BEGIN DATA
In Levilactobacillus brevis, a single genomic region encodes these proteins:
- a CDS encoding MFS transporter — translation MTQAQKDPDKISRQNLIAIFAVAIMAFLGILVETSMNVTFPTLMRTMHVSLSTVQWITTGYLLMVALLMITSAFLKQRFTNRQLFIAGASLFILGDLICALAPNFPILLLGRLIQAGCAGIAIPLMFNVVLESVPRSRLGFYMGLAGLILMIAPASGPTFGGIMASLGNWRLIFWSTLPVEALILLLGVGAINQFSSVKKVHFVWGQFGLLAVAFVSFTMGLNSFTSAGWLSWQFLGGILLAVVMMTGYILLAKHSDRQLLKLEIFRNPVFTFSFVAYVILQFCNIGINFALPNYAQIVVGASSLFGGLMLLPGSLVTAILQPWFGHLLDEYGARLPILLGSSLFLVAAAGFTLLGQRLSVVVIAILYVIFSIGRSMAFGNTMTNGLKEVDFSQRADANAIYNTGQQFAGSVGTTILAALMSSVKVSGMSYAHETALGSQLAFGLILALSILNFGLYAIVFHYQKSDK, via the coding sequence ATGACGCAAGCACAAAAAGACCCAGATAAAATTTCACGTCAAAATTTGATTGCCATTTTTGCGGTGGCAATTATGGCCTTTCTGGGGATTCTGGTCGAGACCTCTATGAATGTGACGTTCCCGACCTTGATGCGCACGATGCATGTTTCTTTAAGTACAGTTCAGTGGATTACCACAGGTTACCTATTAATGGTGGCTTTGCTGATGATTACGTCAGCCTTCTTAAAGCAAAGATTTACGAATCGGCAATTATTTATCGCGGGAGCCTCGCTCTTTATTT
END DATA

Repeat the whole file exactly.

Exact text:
In Levilactobacillus brevis, a single genomic region encodes these proteins:
- a CDS encoding MFS transporter — translation MTQAQKDPDKISRQNLIAIFAVAIMAFLGILVETSMNVTFPTLMRTMHVSLSTVQWITTGYLLMVALLMITSAFLKQRFTNRQLFIAGASLFILGDLICALAPNFPILLLGRLIQAGCAGIAIPLMFNVVLESVPRSRLGFYMGLAGLILMIAPASGPTFGGIMASLGNWRLIFWSTLPVEALILLLGVGAINQFSSVKKVHFVWGQFGLLAVAFVSFTMGLNSFTSAGWLSWQFLGGILLAVVMMTGYILLAKHSDRQLLKLEIFRNPVFTFSFVAYVILQFCNIGINFALPNYAQIVVGASSLFGGLMLLPGSLVTAILQPWFGHLLDEYGARLPILLGSSLFLVAAAGFTLLGQRLSVVVIAILYVIFSIGRSMAFGNTMTNGLKEVDFSQRADANAIYNTGQQFAGSVGTTILAALMSSVKVSGMSYAHETALGSQLAFGLILALSILNFGLYAIVFHYQKSDK, via the coding sequence ATGACGCAAGCACAAAAAGACCCAGATAAAATTTCACGTCAAAATTTGATTGCCATTTTTGCGGTGGCAATTATGGCCTTTCTGGGGATTCTGGTCGAGACCTCTATGAATGTGACGTTCCCGACCTTGATGCGCACGATGCATGTTTCTTTAAGTACAGTTCAGTGGATTACCACAGGTTACCTATTAATGGTGGCTTTGCTGATGATTACGTCAGCCTTCTTAAAGCAAAGATTTACGAATCGGCAATTATTTATCGCGGGAGCCTCGCTCTTTATTT